Belfast Telegraph

Sinn Fein's commitment to Good Friday Agreement questioned after McDonald's Brexit comments

DUP MP Gregory Campbell and TUV leader Jim Allister.
DUP MP Gregory Campbell and TUV leader Jim Allister.
Gareth Cross

By Gareth Cross

Sinn Fein's commitment to the Good Friday Agreement has been questioned following comments from party leader Mary Lou McDonald.

DUP MP Gregory Campbell and TUV leader Jim Allister questioned whether Sinn Fein accepted Northern Ireland's right to be part of the United Kingdom, as guaranteed under the Agreement.

Their comments come after the Sinn Fein President said that Britain was welcome to have Brexit, but wouldn't be taking Northern Ireland with them.

"If Britain wishes to Brexit who are we to stop them? But they won’t take the North with them and they’re not going to wreck the Irish economy and upend our peace process," Mrs McDonald said on Saturday.

Both Gregory Campbell and Jim Allister opposed the Good Friday Agreement as members of the DUP. Mr Allister later split from the party and formed the Traditional Unionist Voice.

Sinn Fein were one of the leading parties behind the agreement alongside the SDLP and UUP.

The agreement recognises that Northern Ireland will remain part of the UK until a majority of people vote in favour of Irish unity in a border poll.

Following Mrs McDonald's comments, East Londonderry MP Mr Campbell said it seemed that she had forgotten "exactly what the Belfast agreement says".

"Sinn Fein needs to remember that the principle of consent is part of the Belfast Agreement they love to quote on occasions," he said.

"Mary Lou McDonald uses the Belfast Agreement but she can’t pick and choose parts of it and only when it suits her. There is no respect for the people of Northern Ireland who will ultimately have the authority to make any decision on this matter.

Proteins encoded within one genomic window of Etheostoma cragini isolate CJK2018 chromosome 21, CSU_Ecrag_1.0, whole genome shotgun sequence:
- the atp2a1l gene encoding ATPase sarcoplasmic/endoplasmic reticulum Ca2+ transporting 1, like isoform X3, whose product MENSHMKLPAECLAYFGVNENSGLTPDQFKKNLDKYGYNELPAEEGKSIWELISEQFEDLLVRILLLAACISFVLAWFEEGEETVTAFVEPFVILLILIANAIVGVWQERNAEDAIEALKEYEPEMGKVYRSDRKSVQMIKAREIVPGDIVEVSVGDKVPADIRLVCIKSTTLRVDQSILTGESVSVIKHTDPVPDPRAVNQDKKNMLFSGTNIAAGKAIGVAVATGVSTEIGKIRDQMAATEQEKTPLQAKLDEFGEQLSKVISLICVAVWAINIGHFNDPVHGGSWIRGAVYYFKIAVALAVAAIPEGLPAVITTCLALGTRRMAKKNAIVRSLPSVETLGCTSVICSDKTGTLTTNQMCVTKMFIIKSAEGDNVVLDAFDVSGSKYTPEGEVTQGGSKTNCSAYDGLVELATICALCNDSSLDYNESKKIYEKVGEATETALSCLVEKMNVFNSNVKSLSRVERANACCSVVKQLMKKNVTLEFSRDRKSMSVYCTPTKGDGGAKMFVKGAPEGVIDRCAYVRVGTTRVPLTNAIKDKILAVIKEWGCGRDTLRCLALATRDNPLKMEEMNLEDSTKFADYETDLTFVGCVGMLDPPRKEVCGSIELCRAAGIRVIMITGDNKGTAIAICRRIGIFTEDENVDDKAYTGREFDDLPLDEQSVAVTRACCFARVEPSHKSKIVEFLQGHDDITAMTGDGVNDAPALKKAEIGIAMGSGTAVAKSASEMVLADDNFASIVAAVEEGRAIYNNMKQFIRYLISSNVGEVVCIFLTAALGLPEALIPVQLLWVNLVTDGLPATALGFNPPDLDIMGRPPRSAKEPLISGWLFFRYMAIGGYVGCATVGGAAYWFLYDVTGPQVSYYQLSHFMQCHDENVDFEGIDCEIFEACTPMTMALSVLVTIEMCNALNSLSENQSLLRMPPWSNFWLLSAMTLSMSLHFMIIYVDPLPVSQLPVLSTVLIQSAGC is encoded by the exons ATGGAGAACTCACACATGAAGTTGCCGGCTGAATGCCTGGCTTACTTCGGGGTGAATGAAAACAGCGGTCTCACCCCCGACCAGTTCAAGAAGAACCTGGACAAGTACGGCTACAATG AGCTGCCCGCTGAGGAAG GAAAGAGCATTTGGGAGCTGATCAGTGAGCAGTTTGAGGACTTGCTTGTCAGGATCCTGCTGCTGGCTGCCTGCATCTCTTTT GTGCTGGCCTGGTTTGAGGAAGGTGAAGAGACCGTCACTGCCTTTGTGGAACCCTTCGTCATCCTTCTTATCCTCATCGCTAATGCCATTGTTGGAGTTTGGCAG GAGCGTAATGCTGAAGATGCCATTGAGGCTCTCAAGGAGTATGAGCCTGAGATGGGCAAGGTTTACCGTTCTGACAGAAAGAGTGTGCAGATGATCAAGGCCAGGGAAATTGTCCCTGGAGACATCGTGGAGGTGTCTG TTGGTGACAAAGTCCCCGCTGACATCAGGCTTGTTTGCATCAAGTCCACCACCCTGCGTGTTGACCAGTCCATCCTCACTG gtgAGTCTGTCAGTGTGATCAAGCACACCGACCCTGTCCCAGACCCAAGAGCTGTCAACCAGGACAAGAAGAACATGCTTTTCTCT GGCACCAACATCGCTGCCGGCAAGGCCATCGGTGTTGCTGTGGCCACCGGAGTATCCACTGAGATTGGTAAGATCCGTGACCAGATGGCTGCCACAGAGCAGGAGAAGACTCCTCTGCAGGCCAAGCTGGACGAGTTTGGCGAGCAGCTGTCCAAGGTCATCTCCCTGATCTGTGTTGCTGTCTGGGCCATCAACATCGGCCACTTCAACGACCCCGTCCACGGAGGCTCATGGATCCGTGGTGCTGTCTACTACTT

Sinn Fein leader Mary Lou McDonald (Niall Carson/PA)
Sinn Fein leader Mary Lou McDonald (Niall Carson/PA)

"Therefore the Sinn Fein President must clarify whether she accepts the Agreement she keeps quoting, or not?"

Mr Campbell said that Sinn Fein were becoming obsessed with Irish unity at a time when their were more important issues to address.

"Wasting time on United Ireland fantasies should not be the priority of Sinn Fein. Their priority should be on our schools, reducing waiting lists and our roads – the issues that affect everyone living in Northern Ireland," the DUP veteran said.

"They are on the road to no town with their narrow political agendas, which includes blocking the restoration of the Assembly.

"They stand outside Westminster, with their MPs as glorified spectators who perpetuate scaremongering. Meanwhile we in the DUP are focused on securing a better deal for all.”

TUV leader Jim Allister accused the Sinn Fein leader of making threats and referred to her as a "foreigner".

"By this menacing threat Sinn Fein demonstrates again that despite its supposed commitment to the Belfast Agreement it does not actually accept its supposed cornerstone that Northern Ireland is part of the United Kingdom," the North Antrim MLA said.

"If we are part of the UK then if the UK leaves, we leave. It’s a constitutional imperative. Brexit is a litmus test of acceptance of the existence and integrity of the UK.

"Yet, here we have bellicose threats from Sinn Fein which proves again that for them it’s still ‘Brits Out’."

Mr Allister called for the UK Government to put Sinn Fein "in its place" and stand up for the integrity of the UK.

Sinn Fein has been contacted for a response to this story.

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